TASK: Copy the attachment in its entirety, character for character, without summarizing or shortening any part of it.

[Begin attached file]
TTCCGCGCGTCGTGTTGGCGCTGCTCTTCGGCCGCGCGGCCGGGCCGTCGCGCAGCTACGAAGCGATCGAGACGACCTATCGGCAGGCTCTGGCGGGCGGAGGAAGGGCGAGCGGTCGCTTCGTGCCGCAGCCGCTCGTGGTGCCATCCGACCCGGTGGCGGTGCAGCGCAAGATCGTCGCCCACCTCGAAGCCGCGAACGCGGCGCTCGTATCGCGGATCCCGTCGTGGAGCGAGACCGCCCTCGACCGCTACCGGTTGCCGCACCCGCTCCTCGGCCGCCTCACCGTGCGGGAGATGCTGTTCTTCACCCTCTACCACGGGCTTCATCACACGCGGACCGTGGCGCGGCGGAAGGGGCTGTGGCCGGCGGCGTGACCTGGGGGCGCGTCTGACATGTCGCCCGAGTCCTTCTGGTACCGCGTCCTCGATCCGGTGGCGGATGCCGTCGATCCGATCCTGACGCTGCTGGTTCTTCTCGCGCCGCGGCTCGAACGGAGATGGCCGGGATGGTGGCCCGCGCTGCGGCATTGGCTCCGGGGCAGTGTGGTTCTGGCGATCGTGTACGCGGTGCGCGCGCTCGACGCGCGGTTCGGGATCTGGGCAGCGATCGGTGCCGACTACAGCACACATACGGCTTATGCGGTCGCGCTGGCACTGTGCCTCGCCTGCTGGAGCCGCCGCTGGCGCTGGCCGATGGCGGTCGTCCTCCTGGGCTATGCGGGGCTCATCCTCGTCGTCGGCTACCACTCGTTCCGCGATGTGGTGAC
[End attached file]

TTCCGCGCGTCGTGTTGGCGCTGCTCTTCGGCCGCGCGGCCGGGCCGTCGCGCAGCTACGAAGCGATCGAGACGACCTATCGGCAGGCTCTGGCGGGCGGAGGAAGGGCGAGCGGTCGCTTCGTGCCGCAGCCGCTCGTGGTGCCATCCGACCCGGTGGCGGTGCAGCGCAAGATCGTCGCCCACCTCGAAGCCGCGAACGCGGCGCTCGTATCGCGGATCCCGTCGTGGAGCGAGACCGCCCTCGACCGCTACCGGTTGCCGCACCCGCTCCTCGGCCGCCTCACCGTGCGGGAGATGCTGTTCTTCACCCTCTACCACGGGCTTCATCACACGCGGACCGTGGCGCGGCGGAAGGGGCTGTGGCCGGCGGCGTGACCTGGGGGCGCGTCTGACATGTCGCCCGAGTCCTTCTGGTACCGCGTCCTCGATCCGGTGGCGGATGCCGTCGATCCGATCCTGACGCTGCTGGTTCTTCTCGCGCCGCGGCTCGAACGGAGATGGCCGGGATGGTGGCCCGCGCTGCGGCATTGGCTCCGGGGCAGTGTGGTTCTGGCGATCGTGTACGCGGTGCGCGCGCTCGACGCGCGGTTCGGGATCTGGGCAGCGATCGGTGCCGACTACAGCACACATACGGCTTATGCGGTCGCGCTGGCACTGTGCCTCGCCTGCTGGAGCCGCCGCTGGCGCTGGCCGATGGCGGTCGTCCTCCTGGGCTATGCGGGGCTCATCCTCGTCGTCGGCTACCACTCGTTCCGCGATGTGGTGAC